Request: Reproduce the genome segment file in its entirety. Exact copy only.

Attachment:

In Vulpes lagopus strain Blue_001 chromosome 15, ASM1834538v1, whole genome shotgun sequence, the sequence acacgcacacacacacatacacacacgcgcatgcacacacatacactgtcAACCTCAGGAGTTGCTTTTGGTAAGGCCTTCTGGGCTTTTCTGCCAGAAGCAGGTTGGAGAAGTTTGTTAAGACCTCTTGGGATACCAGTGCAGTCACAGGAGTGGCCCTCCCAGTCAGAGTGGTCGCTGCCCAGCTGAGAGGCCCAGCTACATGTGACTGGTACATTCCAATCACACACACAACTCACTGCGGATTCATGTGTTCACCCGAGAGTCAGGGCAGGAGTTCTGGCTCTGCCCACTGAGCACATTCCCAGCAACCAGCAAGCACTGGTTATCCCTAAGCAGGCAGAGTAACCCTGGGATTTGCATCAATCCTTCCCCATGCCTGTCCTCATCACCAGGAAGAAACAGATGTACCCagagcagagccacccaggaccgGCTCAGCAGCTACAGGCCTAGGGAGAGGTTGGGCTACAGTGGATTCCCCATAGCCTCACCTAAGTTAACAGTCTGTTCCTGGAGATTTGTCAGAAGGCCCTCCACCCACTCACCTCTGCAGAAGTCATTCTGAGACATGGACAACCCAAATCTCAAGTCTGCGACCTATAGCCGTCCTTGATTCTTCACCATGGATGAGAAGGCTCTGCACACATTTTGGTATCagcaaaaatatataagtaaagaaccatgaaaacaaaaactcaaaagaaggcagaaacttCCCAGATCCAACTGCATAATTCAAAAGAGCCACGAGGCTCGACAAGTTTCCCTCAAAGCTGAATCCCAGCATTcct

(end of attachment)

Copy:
In Vulpes lagopus strain Blue_001 chromosome 15, ASM1834538v1, whole genome shotgun sequence, the sequence acacgcacacacacacatacacacacgcgcatgcacacacatacactgtcAACCTCAGGAGTTGCTTTTGGTAAGGCCTTCTGGGCTTTTCTGCCAGAAGCAGGTTGGAGAAGTTTGTTAAGACCTCTTGGGATACCAGTGCAGTCACAGGAGTGGCCCTCCCAGTCAGAGTGGTCGCTGCCCAGCTGAGAGGCCCAGCTACATGTGACTGGTACATTCCAATCACACACACAACTCACTGCGGATTCATGTGTTCACCCGAGAGTCAGGGCAGGAGTTCTGGCTCTGCCCACTGAGCACATTCCCAGCAACCAGCAAGCACTGGTTATCCCTAAGCAGGCAGAGTAACCCTGGGATTTGCATCAATCCTTCCCCATGCCTGTCCTCATCACCAGGAAGAAACAGATGTACCCagagcagagccacccaggaccgGCTCAGCAGCTACAGGCCTAGGGAGAGGTTGGGCTACAGTGGATTCCCCATAGCCTCACCTAAGTTAACAGTCTGTTCCTGGAGATTTGTCAGAAGGCCCTCCACCCACTCACCTCTGCAGAAGTCATTCTGAGACATGGACAACCCAAATCTCAAGTCTGCGACCTATAGCCGTCCTTGATTCTTCACCATGGATGAGAAGGCTCTGCACACATTTTGGTATCagcaaaaatatataagtaaagaaccatgaaaacaaaaactcaaaagaaggcagaaacttCCCAGATCCAACTGCATAATTCAAAAGAGCCACGAGGCTCGACAAGTTTCCCTCAAAGCTGAATCCCAGCATTcct